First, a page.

Abraham Lincoln and Jefferson Davis
Abraham Lincoln and Jefferson Davis are examples of what might be called the fallacy of contemporary popularity in History. Lincoln was, for most of his presidency, widely derided as unfit for the job, ‘a tycoon’ or an ‘ape’. He was almost abandoned by his own party in 1864, and for most of that year expected to lose the presidential election. His Gettysburg Address of 1863, for which he has been memorialised, was treated as a prematurely concluded and unsatisfactory accompaniment to the oration of Edward Everett, and his Secretary of State, who came to admire him, believed that Lincoln’s administration had to be saved from the President until at least 1862. In 1860, had his northern and Southern Democrat opponents united, Lincoln may well have been remembered as an ‘also-ran’. Yet to most historians, he now ranks as amongst the top, if not the greatest, of the Presidents of the United States.
By contrast, Jefferson Davis seemed to have, according to contemporaries, lived his life in preparation for the presidency. Where Lincoln had served briefly and ingloriously in the Blackhawk war of the mid-1830s, Davis was a former Secretary of War and a man of immense dignity. Despite the ambitions of Southerners such as Howell Cobb and Alexander Stephens, ‘Jeff’ was the natural first President of the CSA and elected as such. However, he proved much less adept a leader than Lincoln. It was Lincoln who prevented foreign involvement, whereas Davis could not secure it, in the Civil War; Lincoln who got the South to fire the first shot at Sumter; Lincoln for whom Emancipation and drafting of African Americans united the Union, whereas it divided the Confederacy when mooted in 1864-5. Up and down the Union, Lincoln, unlike Davis, was tied organically to Senate, House and State candidates and representatives, and supported by them, whereas Davis became a fixed point of Confederate criticism.
This was partly because of the political context in which both men were located. The Confederate Constitution emphasised States rights, which meant that Davis could not enact measures such as General Order 38 to sweep up potential traitors, as Lincoln could. Davis was constitutionally limited to one, seven year term, and when he ran out of political capital he was seen as someone who was not going to run again and who could not drive a party one way or another. In fact, in another high-minded but ultimately disastrous illustration of the CSA’s weakness, Jefferson Davis had no party. He did have a line-item veto, which he used, and which tended to break up and undermine coalitions of interest in the Confederate Congress. Lincoln, by contrast, made sure to defer when possible to Republican leaders in Congress and had to use his veto power much more sparingly. It is interesting that Lincoln chose to use a ‘pocket veto’—an act of doing nothing, rather than aggressively striking something down—to deal with the potentially divisive Wade-Davis bill.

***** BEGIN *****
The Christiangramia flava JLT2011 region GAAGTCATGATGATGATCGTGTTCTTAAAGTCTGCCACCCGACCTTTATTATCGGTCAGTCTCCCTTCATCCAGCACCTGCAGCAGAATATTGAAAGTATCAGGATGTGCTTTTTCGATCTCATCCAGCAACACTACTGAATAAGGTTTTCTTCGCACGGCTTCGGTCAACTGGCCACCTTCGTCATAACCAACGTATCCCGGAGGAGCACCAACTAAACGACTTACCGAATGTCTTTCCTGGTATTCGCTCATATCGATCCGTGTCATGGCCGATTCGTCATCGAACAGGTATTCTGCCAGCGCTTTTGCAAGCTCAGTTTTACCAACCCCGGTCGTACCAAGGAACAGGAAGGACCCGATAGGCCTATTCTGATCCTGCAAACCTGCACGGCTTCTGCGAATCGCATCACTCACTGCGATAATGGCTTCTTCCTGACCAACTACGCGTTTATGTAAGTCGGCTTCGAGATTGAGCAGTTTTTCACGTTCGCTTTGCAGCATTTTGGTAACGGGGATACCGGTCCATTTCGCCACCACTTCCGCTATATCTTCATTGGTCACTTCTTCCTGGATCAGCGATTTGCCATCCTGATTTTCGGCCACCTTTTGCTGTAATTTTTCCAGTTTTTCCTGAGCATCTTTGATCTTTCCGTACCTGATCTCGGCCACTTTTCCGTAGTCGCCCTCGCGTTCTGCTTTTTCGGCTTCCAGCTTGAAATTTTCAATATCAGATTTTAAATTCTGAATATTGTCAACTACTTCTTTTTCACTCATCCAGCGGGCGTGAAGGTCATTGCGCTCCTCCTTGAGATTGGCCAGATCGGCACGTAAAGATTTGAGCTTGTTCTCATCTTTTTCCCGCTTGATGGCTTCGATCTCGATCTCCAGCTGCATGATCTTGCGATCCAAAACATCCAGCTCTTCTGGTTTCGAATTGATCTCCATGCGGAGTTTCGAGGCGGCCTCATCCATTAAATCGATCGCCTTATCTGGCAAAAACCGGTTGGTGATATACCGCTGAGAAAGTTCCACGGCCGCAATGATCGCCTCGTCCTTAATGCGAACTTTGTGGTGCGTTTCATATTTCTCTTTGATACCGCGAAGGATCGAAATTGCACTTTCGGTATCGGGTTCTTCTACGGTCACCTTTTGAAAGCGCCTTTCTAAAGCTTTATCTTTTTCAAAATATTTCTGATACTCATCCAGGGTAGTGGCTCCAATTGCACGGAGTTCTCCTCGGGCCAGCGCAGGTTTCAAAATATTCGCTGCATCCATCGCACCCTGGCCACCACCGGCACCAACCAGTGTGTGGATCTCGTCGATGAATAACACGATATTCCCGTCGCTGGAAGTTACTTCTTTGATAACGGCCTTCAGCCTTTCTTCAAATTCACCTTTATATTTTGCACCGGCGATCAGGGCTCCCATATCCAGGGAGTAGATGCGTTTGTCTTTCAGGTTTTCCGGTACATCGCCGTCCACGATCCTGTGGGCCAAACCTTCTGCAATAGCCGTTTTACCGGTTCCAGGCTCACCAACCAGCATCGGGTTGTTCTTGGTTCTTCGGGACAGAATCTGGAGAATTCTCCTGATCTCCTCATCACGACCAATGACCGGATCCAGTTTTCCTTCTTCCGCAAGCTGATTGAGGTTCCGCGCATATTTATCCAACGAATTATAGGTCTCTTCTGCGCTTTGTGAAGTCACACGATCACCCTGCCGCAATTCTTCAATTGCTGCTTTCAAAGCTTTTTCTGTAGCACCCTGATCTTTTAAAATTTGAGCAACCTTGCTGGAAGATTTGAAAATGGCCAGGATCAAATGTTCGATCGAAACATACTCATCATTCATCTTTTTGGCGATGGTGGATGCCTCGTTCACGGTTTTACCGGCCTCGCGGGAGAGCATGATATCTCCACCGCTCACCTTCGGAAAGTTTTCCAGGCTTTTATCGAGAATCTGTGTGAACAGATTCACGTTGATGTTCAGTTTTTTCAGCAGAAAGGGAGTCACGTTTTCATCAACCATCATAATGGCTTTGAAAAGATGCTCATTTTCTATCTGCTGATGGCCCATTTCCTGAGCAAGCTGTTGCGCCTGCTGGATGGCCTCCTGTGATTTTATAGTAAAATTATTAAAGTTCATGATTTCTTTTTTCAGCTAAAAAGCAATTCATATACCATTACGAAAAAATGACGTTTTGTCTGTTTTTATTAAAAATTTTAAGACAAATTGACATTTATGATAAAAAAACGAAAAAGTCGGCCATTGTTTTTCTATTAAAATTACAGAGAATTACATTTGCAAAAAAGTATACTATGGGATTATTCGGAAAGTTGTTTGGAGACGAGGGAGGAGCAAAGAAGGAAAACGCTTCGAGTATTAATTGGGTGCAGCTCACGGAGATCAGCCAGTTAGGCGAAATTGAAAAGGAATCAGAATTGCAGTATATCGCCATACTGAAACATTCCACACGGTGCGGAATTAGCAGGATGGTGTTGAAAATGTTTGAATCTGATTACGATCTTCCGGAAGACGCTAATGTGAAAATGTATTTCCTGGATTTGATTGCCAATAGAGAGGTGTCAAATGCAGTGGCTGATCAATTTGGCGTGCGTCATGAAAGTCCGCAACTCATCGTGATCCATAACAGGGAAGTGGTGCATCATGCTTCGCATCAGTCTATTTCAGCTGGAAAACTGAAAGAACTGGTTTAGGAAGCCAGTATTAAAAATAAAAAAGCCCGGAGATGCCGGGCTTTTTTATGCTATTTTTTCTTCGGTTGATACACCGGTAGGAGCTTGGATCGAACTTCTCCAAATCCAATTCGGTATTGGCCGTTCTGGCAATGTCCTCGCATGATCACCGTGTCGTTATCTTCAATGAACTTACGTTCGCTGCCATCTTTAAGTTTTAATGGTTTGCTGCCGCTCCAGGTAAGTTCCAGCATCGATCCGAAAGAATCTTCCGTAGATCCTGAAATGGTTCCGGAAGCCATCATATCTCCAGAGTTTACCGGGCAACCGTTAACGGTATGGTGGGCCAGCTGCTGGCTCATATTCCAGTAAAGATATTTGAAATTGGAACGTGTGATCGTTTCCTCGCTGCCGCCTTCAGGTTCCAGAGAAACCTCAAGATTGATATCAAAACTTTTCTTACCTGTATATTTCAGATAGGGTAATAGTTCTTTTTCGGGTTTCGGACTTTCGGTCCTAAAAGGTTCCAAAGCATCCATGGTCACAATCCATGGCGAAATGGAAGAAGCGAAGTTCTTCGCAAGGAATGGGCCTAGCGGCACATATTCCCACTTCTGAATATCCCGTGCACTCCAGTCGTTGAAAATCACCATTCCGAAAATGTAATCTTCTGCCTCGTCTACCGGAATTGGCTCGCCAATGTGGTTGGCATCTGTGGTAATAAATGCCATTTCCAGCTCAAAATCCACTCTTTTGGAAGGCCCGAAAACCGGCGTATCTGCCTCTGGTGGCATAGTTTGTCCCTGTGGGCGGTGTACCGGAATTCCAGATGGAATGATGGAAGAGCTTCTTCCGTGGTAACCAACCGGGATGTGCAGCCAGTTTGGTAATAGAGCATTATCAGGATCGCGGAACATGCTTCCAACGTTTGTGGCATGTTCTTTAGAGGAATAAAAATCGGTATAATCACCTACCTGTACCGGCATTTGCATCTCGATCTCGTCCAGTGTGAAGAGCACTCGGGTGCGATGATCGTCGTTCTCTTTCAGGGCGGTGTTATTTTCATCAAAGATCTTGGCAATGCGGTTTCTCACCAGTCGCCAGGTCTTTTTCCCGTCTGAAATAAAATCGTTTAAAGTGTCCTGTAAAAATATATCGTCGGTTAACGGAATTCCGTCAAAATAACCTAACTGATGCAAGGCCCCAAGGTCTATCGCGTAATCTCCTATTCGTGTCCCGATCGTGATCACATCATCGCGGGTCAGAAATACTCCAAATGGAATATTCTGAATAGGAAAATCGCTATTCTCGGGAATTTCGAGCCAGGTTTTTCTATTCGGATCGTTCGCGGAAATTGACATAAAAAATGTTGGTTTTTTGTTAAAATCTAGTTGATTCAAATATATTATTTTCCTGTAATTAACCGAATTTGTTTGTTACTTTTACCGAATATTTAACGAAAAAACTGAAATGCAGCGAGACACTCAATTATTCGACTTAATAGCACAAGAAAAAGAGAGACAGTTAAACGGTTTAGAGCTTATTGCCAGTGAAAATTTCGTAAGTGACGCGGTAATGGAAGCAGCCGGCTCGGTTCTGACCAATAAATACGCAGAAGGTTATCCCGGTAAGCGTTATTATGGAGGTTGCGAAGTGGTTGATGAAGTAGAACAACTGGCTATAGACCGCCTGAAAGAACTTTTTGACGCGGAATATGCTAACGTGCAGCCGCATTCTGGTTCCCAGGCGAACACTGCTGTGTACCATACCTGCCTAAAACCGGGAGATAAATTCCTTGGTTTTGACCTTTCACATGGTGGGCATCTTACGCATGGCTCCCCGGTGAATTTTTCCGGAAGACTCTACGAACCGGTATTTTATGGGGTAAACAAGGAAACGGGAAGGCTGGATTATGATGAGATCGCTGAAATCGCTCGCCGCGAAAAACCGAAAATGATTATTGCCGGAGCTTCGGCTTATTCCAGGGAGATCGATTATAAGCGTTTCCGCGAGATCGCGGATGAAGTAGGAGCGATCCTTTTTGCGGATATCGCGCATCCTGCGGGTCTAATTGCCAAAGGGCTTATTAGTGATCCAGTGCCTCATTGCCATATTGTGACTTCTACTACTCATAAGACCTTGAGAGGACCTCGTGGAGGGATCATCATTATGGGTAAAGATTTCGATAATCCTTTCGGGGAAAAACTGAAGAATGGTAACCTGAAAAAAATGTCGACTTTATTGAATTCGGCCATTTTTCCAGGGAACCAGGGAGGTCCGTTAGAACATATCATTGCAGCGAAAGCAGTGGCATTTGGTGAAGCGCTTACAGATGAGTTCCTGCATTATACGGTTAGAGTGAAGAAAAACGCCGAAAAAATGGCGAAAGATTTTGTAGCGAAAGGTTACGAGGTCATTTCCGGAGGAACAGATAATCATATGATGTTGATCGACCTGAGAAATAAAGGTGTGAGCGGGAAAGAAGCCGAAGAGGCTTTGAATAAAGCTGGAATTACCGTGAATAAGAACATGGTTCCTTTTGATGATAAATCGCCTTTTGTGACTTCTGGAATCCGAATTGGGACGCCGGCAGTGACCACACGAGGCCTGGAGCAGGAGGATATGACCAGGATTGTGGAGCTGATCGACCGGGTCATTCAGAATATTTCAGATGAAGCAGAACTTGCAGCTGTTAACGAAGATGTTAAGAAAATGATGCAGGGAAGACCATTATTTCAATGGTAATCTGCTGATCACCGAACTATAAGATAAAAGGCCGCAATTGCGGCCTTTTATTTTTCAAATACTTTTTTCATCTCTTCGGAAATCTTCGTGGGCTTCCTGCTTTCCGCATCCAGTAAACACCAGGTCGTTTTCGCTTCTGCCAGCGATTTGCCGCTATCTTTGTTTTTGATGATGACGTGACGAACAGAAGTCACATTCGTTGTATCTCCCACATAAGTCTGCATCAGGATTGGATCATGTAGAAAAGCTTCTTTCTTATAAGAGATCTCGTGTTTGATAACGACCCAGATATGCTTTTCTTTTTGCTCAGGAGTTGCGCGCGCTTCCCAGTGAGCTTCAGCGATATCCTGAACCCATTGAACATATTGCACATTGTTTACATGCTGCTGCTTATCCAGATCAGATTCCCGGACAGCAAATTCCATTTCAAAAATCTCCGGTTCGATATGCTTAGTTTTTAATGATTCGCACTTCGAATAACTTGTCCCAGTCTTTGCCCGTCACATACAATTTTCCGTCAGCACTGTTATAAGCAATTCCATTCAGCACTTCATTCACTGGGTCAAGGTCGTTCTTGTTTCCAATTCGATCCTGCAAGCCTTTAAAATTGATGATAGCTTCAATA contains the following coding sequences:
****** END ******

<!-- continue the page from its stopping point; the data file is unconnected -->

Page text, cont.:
Lincoln and Davis differed both paradoxically and bizarrely in their military commanders. Lincoln saw at the start of the war that Winfield Scott’s anaconda plan, which was to gradually constrain the South, was not enough and that militant and aggressive strokes at the Confederates were required. He was forced in those circumstances to educate himself in matters of war and thence to put pressure on generals, whom he was quite able to fire, until he found in Grant, Sheridan, and Sherman men who would actually take the war to the South. Lincoln thereby ensured that defeats and casualties were his problem, and that the military would not be allowed to lose the war or to sap morale by indifference or fear of such killing.
Davis, on the other hand, had too many Generals who were well trained in war who wanted to fight. They were associated with strategies such as those of Jackson, Longstreet and Lee which were over time extremely wasteful of the South’s smaller numbers of men. They were also, like Lee, loyal to their States, or their Governors as in the case of the Georgians and North Carolinians. Davis was unable to hold back his generals into the defensive position which he had identified as necessary at the start of the war, and as a consequence was at permanent risk that his forces would be stretched, that the Confederacy’s landmass would be segmented, and that devastating defeats would result from over-reach. At Gettysburg and Vicksburg, and Atlanta, and Cold Harbor, that is precisely what happened. Whilst this was not wholly Davis’ fault, (and Cold harbour was technically a victory) it can be said that Davis did not restrain Lee enough, and did not ensure that Confederate troops were supplemented by an appropriate draft and the use of black resources. Lincoln did.